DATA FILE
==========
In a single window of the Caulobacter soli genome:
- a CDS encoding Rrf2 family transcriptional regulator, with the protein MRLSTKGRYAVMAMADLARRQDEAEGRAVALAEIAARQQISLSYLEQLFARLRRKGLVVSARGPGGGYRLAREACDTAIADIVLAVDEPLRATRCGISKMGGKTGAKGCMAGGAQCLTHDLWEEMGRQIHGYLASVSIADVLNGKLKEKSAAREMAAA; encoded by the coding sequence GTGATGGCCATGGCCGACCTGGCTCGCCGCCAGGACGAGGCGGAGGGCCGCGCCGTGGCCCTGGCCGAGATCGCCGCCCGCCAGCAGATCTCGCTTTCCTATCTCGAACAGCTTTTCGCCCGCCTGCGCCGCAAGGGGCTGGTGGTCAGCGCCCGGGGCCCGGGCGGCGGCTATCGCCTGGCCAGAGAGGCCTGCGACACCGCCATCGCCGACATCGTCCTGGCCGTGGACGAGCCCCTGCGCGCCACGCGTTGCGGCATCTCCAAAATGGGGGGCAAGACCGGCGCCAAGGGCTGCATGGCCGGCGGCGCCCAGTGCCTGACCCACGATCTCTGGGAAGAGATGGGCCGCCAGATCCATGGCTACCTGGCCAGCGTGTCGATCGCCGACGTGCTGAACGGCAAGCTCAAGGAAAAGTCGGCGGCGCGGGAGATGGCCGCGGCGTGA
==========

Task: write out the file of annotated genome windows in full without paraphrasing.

In a single window of the Caulobacter soli genome:
- a CDS encoding Rrf2 family transcriptional regulator, with the protein MRLSTKGRYAVMAMADLARRQDEAEGRAVALAEIAARQQISLSYLEQLFARLRRKGLVVSARGPGGGYRLAREACDTAIADIVLAVDEPLRATRCGISKMGGKTGAKGCMAGGAQCLTHDLWEEMGRQIHGYLASVSIADVLNGKLKEKSAAREMAAA; encoded by the coding sequence GTGATGGCCATGGCCGACCTGGCTCGCCGCCAGGACGAGGCGGAGGGCCGCGCCGTGGCCCTGGCCGAGATCGCCGCCCGCCAGCAGATCTCGCTTTCCTATCTCGAACAGCTTTTCGCCCGCCTGCGCCGCAAGGGGCTGGTGGTCAGCGCCCGGGGCCCGGGCGGCGGCTATCGCCTGGCCAGAGAGGCCTGCGACACCGCCATCGCCGACATCGTCCTGGCCGTGGACGAGCCCCTGCGCGCCACGCGTTGCGGCATCTCCAAAATGGGGGGCAAGACCGGCGCCAAGGGCTGCATGGCCGGCGGCGCCCAGTGCCTGACCCACGATCTCTGGGAAGAGATGGGCCGCCAGATCCATGGCTACCTGGCCAGCGTGTCGATCGCCGACGTGCTGAACGGCAAGCTCAAGGAAAAGTCGGCGGCGCGGGAGATGGCCGCGGCGTGA